Statistics released in a UK Government National Audit Office today reveal that in 2014, the recorded rate of vacancies and temporarily filled vacancies in schools in England and Wales rose to 1.2% – that means over 5,000 unfilled posts in England alone. This is because the birth rate is rising – the school population is estimated to go up by 10% to 10.4 million by 2025 – and because not enough teachers are being trained, especially in Maths, Science and Languages. Teaching is naturally a demanding job, too, as well as being a great job, and there is a high turnover of teachers. All this means that headteachers of UK schools report increasing difficulty in recruiting staff, and figures published before Christmas showed that almost two thirds of UK schools had struggled to get the right teachers to fill their posts in the previous year.
At the same time, the number of Australian teachers on the waiting list for a permanent post in NSW has reached an all-time high of around 45,000. It doesn’t take a mathematician to work out that the UK is a great destination for Australian teachers, especially as Australian teaching qualifications are usually transferable to the UK with no extra study needed, and because there are a number of different visa options. It can be very straightforward to get a visa in the shortage subjects of Maths, Physics and Chemistry, too.
This was the topic of the Courses and Careers Show with Steve Price and Danny Bielik on 2GB Radio today, and it was a pleasure to contribute to it. Teaching is an incredibly important profession, and it needs good people – the last thing anyone in education wants is for well-trained teachers to be underemployed when there is a huge job to be done to educate the global generation of tomorrow. If there is an oversupply of teachers in one part of the world, why shouldn’t these teachers consider teaching somewhere else for a time?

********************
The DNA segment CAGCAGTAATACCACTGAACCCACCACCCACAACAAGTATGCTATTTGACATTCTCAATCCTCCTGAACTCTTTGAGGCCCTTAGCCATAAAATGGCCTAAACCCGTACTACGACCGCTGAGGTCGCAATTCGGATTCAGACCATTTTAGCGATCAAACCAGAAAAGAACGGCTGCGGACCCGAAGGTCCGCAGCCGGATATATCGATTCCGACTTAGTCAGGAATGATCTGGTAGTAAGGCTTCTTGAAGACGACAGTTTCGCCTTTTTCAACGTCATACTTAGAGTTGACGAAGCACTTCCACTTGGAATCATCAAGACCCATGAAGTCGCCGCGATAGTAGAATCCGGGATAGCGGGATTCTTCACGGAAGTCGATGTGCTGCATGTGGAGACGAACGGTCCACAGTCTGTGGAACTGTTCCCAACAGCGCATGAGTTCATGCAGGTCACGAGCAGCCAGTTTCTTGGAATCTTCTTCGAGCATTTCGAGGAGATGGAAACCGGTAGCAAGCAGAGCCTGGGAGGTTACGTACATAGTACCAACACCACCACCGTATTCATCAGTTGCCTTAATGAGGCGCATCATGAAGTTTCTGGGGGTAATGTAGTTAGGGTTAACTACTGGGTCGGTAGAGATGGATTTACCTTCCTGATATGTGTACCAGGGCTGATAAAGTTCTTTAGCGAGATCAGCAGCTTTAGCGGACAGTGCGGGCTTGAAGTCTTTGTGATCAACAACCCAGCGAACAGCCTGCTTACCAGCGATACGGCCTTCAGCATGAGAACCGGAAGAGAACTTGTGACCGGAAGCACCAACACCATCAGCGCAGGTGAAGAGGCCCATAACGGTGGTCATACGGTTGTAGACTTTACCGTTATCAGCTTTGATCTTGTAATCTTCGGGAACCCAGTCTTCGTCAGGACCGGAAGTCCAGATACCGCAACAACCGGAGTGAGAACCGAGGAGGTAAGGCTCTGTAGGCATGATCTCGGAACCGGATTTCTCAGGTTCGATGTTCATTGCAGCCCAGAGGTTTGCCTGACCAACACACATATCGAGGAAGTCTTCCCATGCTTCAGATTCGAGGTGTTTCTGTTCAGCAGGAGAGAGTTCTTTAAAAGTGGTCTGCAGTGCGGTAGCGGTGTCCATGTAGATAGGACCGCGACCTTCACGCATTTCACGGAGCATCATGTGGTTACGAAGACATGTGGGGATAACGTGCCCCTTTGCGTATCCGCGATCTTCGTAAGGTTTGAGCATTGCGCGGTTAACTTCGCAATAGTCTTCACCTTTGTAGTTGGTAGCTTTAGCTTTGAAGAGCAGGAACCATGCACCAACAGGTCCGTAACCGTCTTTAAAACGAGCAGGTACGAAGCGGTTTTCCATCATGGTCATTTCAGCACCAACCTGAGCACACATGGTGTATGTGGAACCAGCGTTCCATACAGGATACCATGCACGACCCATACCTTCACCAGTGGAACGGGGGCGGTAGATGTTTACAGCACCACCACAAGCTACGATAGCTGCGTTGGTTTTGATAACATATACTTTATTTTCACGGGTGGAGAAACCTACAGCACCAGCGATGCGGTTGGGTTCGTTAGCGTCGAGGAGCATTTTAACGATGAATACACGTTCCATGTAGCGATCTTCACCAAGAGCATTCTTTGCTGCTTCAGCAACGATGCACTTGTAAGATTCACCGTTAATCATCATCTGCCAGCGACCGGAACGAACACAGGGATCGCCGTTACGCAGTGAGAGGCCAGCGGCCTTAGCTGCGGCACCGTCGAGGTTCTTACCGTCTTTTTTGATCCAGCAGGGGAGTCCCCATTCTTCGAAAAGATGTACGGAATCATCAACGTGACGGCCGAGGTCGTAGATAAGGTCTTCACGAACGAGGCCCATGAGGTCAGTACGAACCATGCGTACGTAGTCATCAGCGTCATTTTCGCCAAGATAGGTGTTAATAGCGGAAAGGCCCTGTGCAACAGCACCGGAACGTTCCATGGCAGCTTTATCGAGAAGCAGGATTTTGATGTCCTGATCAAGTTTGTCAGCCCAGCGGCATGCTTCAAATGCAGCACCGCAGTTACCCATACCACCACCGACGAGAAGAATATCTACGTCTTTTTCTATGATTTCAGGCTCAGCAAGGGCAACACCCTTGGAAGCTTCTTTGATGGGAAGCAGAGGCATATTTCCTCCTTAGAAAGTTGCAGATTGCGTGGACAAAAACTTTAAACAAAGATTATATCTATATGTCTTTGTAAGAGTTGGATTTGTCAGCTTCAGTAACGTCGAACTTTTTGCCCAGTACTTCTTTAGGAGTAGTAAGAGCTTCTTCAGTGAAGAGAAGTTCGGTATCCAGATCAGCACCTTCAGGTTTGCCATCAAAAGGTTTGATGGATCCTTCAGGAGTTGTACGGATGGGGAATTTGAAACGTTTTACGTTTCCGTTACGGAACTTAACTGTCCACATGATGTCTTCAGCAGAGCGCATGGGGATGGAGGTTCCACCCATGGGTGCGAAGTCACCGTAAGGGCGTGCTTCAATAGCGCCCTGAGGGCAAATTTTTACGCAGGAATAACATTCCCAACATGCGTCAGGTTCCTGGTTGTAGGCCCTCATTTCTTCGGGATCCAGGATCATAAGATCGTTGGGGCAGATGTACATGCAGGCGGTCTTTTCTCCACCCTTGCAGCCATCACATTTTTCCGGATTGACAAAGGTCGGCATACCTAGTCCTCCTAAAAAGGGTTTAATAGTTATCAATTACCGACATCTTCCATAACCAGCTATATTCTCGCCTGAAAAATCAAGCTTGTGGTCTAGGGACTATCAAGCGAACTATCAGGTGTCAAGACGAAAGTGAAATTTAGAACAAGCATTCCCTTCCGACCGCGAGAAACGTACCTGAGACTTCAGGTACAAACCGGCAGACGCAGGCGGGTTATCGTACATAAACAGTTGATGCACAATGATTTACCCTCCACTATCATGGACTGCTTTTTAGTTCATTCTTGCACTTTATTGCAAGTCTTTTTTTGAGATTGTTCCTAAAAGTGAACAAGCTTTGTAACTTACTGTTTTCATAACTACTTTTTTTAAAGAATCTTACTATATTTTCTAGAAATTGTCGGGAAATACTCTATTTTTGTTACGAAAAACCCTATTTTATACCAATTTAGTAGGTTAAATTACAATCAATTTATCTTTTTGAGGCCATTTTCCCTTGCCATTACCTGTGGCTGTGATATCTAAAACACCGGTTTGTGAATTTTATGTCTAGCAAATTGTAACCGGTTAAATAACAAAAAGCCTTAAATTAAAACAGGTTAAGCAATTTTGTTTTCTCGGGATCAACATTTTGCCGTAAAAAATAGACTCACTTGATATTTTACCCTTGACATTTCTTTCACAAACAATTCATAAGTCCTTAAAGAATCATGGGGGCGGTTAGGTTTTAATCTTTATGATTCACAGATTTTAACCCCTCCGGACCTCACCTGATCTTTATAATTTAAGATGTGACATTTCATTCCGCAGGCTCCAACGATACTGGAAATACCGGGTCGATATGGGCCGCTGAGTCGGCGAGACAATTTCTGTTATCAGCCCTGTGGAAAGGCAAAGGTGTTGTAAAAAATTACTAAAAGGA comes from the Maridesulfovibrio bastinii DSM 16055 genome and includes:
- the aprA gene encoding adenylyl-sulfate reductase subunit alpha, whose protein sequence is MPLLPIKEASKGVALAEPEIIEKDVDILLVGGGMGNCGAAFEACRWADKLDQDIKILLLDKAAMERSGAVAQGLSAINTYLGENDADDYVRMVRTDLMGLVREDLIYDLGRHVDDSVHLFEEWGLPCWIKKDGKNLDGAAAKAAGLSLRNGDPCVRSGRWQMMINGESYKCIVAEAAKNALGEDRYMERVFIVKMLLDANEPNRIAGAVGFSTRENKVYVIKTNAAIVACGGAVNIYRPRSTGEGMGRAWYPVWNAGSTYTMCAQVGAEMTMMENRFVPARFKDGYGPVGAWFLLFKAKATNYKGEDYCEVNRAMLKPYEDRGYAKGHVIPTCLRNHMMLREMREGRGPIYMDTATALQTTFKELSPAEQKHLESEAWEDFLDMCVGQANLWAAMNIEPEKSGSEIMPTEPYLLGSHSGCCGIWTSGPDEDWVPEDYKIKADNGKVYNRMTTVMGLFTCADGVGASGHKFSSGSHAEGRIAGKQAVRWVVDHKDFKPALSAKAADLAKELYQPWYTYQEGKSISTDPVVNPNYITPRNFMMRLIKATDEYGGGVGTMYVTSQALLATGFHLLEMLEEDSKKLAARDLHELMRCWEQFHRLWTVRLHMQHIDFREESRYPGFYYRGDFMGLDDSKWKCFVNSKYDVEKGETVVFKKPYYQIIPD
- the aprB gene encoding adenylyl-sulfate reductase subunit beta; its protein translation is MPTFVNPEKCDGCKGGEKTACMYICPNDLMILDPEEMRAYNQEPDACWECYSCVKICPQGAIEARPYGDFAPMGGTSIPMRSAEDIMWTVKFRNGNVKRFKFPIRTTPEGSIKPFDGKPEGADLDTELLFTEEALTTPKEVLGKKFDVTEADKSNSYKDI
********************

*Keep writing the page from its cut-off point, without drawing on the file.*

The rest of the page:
The starting salary for teachers in the UK is £22,244 per annum, or £27,819 in inner London – accommodation costs are very high in London, of course, but drop dramatically in other parts of the country. Overall – especially with the weak Australian dollar – the average UK teacher salary of £37,400 is attractive for teachers in their first decade of teaching. UK schools have a reputation as being very innovative places, with leading edge pedagogy and research-driven initiatives. Some schools are very challenging – where in the world is this not the case? – but this challenge can be exciting too.
International teaching experience brings a wealth of opportunities: living and working abroad enables people to learn a huge amount about themselves, and they develop their personal resilience; they learn too a huge amount about other cultures and other ways of life. All of this sticks with them when they return home, and it makes them better teachers to young people who themselves need to become globally mobile if they are to make the most of what the 21st century has to offer them. International experience calls … why not make the most of the opportunities now?
Useful websites for teachers looking to work in the UK:
UK Department for Education
UK Visa information